VeritasPrepKarishma wrote:
gmatpapa wrote:
Which of the following represents the complete range of x over which x^3 - 4x^5 < 0?
(A) 0 < |x| < ½
(B) |x| > ½
(C) –½ < x < 0 or ½ < x
(D) x < –½ or 0 < x < ½
(E) x < –½ or x > 0
Responding to a pm:
The problem is the same here.
How do you solve this inequality: \((1+2x)*x^3*(1-2x)<0\)
Again, there are 2 ways -
The long algebraic method: When is \((1+2x)*x^3*(1-2x)\) negative? When only one of the terms is negative or all 3 are negative. There will be too many cases to consider so this is painful.
The number line method: Multiply both sides of \((1+2x)*x^3*(1-2x)<0\) by -1 to get \((2x + 1)*x^3*(2x - 1)>0\)
Take out 2 common to get \(2(x + 1/2)*x^3*2(x - 1/2)>0\) [because you want each term to be of the form (x + a) or (x - a)]
Now plot them on the number line and get the regions where this inequality holds.
Basically, you need to go through this entire post:
inequalities-trick-91482.htmlResponding to a pm:
Quote:
Why we meed to multiply the both sides by -1? What if the question is x^3 ( 2x+1) ( 1-2x )<0 or >0 do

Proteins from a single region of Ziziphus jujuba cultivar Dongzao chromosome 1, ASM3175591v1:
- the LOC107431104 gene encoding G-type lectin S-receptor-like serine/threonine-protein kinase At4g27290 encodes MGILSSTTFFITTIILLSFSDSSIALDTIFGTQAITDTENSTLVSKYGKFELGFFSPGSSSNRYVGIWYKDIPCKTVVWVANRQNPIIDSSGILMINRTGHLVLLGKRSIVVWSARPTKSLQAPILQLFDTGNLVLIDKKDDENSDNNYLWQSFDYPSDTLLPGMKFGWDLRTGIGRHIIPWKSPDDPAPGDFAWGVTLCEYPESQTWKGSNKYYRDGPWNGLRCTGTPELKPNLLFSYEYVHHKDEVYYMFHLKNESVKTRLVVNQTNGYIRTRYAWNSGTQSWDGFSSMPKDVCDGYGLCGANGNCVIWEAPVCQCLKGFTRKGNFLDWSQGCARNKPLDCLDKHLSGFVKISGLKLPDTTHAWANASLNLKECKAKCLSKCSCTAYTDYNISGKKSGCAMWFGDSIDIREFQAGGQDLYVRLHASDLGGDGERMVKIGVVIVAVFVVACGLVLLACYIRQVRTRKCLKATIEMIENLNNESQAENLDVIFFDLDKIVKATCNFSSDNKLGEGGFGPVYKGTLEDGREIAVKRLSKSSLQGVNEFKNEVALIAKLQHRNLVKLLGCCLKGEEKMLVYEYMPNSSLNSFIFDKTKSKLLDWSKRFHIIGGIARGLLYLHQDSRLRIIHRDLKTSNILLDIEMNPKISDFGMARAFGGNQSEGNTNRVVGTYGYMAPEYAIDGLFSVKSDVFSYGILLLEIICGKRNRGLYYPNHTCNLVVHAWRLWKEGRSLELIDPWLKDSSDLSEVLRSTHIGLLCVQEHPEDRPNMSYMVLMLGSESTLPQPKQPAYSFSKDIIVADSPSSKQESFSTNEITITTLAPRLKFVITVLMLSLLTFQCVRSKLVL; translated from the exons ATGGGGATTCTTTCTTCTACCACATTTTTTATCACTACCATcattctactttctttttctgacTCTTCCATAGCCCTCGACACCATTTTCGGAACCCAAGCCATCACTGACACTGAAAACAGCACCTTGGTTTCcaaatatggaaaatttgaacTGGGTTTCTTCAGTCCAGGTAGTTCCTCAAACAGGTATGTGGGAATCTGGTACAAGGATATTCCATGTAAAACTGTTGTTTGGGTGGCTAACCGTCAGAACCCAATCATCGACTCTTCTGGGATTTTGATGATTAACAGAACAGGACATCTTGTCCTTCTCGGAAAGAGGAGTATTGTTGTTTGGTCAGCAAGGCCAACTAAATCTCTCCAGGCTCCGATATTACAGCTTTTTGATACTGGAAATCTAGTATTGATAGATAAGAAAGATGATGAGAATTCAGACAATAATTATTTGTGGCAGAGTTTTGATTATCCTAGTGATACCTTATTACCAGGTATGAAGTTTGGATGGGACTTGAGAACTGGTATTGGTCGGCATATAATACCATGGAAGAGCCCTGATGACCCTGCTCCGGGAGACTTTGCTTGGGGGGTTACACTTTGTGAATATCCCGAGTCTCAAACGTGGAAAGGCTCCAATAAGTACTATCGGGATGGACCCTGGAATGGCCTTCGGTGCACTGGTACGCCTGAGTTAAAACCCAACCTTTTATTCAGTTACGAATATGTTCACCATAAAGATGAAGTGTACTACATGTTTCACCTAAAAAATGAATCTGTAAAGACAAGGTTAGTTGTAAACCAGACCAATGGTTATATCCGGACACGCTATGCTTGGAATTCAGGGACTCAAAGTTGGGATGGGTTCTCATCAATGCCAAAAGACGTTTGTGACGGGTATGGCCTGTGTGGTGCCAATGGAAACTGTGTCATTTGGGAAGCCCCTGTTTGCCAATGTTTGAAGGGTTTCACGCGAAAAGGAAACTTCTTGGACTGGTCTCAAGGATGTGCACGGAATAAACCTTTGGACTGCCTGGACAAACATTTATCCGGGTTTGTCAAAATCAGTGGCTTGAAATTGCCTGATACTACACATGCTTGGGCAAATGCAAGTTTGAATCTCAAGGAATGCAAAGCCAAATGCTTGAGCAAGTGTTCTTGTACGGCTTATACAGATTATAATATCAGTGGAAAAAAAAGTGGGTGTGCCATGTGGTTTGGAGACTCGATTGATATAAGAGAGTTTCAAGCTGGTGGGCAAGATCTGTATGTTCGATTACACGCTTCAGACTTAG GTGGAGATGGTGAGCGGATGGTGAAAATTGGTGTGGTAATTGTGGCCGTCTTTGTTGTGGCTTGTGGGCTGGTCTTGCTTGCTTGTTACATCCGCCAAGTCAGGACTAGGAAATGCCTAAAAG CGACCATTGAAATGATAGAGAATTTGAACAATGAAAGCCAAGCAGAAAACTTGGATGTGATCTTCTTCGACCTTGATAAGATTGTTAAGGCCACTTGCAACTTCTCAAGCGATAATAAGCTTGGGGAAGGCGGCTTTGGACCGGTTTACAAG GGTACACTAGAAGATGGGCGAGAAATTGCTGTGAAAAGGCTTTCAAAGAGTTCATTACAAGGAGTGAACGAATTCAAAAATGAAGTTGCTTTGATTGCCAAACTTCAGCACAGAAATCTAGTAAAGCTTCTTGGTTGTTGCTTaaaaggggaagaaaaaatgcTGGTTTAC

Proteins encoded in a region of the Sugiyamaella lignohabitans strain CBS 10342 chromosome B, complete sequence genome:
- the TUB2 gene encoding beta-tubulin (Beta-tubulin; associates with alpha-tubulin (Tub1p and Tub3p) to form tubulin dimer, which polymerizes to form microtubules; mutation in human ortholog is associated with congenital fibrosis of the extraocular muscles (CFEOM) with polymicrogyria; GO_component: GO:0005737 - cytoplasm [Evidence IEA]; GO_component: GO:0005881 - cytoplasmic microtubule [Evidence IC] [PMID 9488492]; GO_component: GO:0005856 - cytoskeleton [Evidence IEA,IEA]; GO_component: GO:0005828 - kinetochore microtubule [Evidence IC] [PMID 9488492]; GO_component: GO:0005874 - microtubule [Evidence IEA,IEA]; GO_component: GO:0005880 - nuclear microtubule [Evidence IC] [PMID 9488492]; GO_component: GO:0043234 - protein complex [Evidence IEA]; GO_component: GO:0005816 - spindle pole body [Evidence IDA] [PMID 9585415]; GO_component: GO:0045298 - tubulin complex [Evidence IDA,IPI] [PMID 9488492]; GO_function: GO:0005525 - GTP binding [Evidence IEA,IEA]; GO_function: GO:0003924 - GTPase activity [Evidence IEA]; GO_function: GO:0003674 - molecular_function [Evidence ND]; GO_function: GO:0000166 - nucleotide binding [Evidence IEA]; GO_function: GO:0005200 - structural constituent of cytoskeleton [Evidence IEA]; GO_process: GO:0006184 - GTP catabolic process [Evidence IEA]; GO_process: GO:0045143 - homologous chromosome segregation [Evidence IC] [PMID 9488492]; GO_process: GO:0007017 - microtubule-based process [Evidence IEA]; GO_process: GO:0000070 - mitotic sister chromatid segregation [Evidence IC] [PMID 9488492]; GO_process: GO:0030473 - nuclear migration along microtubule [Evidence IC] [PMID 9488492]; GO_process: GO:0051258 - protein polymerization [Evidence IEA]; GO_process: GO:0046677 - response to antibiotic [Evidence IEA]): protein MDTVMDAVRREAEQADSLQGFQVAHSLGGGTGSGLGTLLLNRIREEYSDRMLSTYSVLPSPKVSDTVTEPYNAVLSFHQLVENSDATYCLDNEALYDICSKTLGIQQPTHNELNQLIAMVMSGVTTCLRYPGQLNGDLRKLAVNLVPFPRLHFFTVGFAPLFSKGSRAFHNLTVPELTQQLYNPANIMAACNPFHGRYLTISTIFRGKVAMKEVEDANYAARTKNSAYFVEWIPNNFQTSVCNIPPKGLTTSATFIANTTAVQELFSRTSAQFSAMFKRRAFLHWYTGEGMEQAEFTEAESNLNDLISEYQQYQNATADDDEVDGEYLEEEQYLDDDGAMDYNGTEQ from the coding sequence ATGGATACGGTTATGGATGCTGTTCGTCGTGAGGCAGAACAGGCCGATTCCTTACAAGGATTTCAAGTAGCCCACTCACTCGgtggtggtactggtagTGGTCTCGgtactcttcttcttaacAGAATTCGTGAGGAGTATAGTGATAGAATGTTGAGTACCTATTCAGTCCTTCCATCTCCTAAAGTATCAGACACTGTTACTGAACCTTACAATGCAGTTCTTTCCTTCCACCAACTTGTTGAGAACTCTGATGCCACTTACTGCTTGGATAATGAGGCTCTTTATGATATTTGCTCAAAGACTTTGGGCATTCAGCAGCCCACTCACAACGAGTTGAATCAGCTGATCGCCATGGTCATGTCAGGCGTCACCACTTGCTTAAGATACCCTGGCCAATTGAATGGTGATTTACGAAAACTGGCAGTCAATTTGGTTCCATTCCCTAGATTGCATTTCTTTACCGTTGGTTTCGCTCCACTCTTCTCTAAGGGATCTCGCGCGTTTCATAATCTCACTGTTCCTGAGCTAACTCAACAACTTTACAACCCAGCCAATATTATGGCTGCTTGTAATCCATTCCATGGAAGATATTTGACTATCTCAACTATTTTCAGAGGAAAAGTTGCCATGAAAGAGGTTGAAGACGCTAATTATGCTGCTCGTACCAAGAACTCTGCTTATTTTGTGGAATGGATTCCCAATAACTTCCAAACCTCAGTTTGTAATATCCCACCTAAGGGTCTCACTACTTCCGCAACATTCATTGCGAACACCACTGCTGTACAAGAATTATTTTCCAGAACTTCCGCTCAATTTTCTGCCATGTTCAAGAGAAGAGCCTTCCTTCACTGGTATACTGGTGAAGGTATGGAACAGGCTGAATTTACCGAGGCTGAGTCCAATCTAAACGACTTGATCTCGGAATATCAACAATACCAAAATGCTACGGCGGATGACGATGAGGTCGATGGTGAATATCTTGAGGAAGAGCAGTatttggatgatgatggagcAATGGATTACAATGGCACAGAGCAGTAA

we need in this caee to multiply the both sides by -1?
We need to bring the factors in the (x - a)(x - b) format instead of (a - x) format.
So how do you convert (1 - 2x) into (2x - 1)? You multiply by -1.
Say, if you have 1-2x < 0, and you multiply both sides by -1, you get -1*(1 - 2x) > (-1)*0 (note here that the inequality sign flips because you are multiplying by a negative number)
-1*(1 - 2x) > (-1)*0
-1 + 2x > 0
(2x -1) > 0
So you converted the factor to x - a form.
In case you have x^3 ( 2x+1) ( 1-2x )<0, you will multiply both sides by -1 to get
x^3 ( 2x+1) ( 2x - 1 ) > 0 (inequality sign flips)
_________________
Karishma
Veritas Prep GMAT Instructor
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